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Unrest and Unity at UNESCO's 70yrs Conference

The International Conference “Cultural Heritage and Peace: Building on 70 years of UNESCO Hague Convention for the Protection of Cultural Property in the Event of Armed Conflict”. has come to a close.


What an important subject to debate and a sensitive one. This sensitivity was made obvious during the event, when a political spat developed in the audience as two representatives clashed over their positions on current and historic cultural destruction, occupation and conflict. An official from the Republic of Armenia addressed the panel outlining the cultural destruction and Azerbaijan's political agenda. Which led to a protest by an official from Azerbaijan, stating that this was no platform for "absurd allegations, 30 years of occupation, 1 million IDPs, and now this kind of statement, this is not the right place to do this"  (Watch here 1hr and 11 minutes into the recording ).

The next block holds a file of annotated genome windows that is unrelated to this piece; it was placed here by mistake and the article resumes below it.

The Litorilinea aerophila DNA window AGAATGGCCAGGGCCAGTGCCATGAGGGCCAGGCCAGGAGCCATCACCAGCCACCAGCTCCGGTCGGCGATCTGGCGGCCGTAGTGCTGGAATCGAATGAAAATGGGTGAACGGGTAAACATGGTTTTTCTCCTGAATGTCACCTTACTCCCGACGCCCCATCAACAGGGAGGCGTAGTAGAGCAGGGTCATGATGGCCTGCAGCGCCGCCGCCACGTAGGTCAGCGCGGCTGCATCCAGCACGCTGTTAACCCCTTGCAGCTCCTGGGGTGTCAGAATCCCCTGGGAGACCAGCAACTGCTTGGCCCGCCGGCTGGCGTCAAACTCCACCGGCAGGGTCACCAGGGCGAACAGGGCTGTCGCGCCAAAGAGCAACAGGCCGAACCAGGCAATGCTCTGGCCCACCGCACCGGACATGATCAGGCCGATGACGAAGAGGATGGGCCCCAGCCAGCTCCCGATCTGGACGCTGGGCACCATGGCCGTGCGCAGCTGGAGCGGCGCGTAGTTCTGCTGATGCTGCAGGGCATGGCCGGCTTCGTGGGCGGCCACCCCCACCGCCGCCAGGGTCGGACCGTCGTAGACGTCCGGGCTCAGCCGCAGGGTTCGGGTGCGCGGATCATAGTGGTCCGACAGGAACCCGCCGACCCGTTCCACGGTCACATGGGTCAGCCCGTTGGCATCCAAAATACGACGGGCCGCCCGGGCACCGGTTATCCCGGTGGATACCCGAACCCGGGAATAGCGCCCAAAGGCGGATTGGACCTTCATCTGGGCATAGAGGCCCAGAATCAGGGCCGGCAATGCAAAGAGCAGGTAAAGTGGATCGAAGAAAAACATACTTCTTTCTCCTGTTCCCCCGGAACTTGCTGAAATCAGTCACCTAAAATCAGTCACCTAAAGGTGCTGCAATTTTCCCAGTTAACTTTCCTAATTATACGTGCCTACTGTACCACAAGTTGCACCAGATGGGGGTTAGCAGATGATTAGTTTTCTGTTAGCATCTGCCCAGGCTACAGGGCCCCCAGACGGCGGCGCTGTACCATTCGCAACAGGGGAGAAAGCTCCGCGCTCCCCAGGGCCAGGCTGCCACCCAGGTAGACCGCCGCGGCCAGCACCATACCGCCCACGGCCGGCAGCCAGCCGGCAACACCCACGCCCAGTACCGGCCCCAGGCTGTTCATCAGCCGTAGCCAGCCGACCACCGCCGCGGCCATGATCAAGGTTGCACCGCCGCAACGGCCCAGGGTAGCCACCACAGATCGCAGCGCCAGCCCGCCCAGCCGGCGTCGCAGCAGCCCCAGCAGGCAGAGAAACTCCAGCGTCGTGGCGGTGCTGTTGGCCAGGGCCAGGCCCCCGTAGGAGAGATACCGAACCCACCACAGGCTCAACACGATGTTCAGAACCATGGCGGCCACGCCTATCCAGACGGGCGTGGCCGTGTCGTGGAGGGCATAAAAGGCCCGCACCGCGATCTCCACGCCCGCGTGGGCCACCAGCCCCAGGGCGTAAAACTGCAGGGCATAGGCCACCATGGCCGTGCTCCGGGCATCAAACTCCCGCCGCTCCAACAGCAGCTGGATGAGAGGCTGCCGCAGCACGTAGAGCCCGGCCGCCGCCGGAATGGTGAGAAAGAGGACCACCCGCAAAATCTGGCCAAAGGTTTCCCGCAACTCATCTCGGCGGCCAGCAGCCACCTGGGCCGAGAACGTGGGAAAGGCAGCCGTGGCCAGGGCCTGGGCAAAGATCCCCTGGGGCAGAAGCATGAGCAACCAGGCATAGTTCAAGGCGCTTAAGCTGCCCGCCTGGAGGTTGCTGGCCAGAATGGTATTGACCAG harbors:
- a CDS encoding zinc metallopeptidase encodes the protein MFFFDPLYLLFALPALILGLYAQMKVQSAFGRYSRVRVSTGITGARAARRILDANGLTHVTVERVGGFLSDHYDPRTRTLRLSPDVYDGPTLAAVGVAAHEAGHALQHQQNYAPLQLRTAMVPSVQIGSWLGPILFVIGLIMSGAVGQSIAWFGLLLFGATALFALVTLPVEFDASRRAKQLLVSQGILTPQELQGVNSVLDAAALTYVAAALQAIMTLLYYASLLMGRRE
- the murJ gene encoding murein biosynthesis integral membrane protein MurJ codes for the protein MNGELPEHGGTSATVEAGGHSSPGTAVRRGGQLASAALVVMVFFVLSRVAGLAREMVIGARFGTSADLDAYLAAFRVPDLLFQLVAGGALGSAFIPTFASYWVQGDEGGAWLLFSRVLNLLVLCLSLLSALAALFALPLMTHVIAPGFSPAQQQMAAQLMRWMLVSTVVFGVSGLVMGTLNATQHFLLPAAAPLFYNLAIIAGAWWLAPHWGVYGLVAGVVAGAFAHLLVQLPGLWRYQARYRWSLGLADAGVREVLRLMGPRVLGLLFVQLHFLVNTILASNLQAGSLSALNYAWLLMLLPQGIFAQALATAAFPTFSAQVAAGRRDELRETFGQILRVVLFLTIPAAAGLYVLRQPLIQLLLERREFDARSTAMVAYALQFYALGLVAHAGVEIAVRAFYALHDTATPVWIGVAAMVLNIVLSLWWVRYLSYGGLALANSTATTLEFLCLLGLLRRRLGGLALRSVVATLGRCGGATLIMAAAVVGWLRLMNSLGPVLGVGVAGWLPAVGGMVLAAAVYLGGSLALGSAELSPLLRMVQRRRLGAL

This was a very interesting event with engaging talks over the three days, the standout presentation in my opinion was from:


Professor Lynn Meskell explains the potentials and problems associated with cultural interventions in post-conflict communities, presenting in-depth research and findings with regard to coding sentiment and highlighting large-scale international initiatives, local attitudes and slow-burning tensions  -  Her presentation of data found after processing all UNESCO sites and their impact ( cooperation or conflict) was a stand out moment  - She finished by calling for National level change and that institutions should "Listen More Assume less" (watch again here)


There appears to be new and growing energy and a willingness to adapt, to reach out and collaborate with those outside the walls of technocratic – fiefdoms. I found hope in the talks by Elke Selter, the Programs Director of the International Alliance for the Protection of Heritage in Conflict Areas (ALIPH), Nour A. Munawar at the University of Amsterdam and Ammar Azzouz, Research Fellow at the School of Geography and the Environment, University of Oxford and


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